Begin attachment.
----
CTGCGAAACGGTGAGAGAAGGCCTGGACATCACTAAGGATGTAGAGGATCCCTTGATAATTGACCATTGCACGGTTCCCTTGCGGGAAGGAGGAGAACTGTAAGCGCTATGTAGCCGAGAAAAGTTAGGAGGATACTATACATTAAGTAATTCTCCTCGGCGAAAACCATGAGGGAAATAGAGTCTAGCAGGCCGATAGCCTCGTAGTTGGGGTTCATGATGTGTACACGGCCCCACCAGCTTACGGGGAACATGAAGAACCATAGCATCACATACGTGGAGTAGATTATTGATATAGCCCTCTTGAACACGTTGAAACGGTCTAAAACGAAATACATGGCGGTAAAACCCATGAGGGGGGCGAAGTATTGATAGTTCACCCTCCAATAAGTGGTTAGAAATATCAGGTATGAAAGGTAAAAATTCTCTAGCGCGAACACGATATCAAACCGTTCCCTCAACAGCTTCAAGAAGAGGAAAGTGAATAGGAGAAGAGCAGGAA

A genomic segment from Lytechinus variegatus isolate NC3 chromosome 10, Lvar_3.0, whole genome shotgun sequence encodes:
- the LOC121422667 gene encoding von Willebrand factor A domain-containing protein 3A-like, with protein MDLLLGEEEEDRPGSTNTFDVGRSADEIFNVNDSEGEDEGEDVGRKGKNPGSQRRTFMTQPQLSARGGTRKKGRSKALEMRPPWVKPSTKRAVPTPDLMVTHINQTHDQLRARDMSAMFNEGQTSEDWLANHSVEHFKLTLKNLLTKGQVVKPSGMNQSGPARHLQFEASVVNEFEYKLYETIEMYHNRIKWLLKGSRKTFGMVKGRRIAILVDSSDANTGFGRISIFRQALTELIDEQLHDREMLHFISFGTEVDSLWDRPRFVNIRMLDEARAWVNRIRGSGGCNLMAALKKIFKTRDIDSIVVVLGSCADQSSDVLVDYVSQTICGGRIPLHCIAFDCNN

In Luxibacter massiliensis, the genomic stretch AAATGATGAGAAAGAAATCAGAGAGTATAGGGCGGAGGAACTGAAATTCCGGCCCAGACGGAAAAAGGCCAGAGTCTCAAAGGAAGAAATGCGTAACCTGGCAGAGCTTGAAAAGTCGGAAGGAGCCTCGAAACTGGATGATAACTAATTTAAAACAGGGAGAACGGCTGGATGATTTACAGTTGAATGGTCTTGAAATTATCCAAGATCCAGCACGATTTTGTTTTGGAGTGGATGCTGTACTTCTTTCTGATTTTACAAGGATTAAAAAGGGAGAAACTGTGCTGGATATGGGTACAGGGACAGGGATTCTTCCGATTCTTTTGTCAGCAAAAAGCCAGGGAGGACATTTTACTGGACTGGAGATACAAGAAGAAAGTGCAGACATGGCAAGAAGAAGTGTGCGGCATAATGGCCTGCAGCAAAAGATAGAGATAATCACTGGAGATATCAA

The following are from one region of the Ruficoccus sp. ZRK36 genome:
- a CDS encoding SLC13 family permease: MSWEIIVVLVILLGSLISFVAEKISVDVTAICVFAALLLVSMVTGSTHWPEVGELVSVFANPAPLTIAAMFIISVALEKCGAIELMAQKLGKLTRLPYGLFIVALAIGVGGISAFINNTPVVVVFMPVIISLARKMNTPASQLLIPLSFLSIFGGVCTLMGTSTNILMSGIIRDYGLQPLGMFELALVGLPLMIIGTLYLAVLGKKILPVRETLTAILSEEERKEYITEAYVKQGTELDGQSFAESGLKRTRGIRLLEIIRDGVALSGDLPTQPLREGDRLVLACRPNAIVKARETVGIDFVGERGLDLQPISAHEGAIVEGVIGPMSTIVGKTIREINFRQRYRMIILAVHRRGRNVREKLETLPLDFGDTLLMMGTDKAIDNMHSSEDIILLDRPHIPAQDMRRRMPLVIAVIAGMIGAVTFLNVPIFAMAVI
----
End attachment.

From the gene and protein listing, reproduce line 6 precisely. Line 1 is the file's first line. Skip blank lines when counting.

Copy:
- a CDS encoding SLC13 family permease: MSWEIIVVLVILLGSLISFVAEKISVDVTAICVFAALLLVSMVTGSTHWPEVGELVSVFANPAPLTIAAMFIISVALEKCGAIELMAQKLGKLTRLPYGLFIVALAIGVGGISAFINNTPVVVVFMPVIISLARKMNTPASQLLIPLSFLSIFGGVCTLMGTSTNILMSGIIRDYGLQPLGMFELALVGLPLMIIGTLYLAVLGKKILPVRETLTAILSEEERKEYITEAYVKQGTELDGQSFAESGLKRTRGIRLLEIIRDGVALSGDLPTQPLREGDRLVLACRPNAIVKARETVGIDFVGERGLDLQPISAHEGAIVEGVIGPMSTIVGKTIREINFRQRYRMIILAVHRRGRNVREKLETLPLDFGDTLLMMGTDKAIDNMHSSEDIILLDRPHIPAQDMRRRMPLVIAVIAGMIGAVTFLNVPIFAMAVI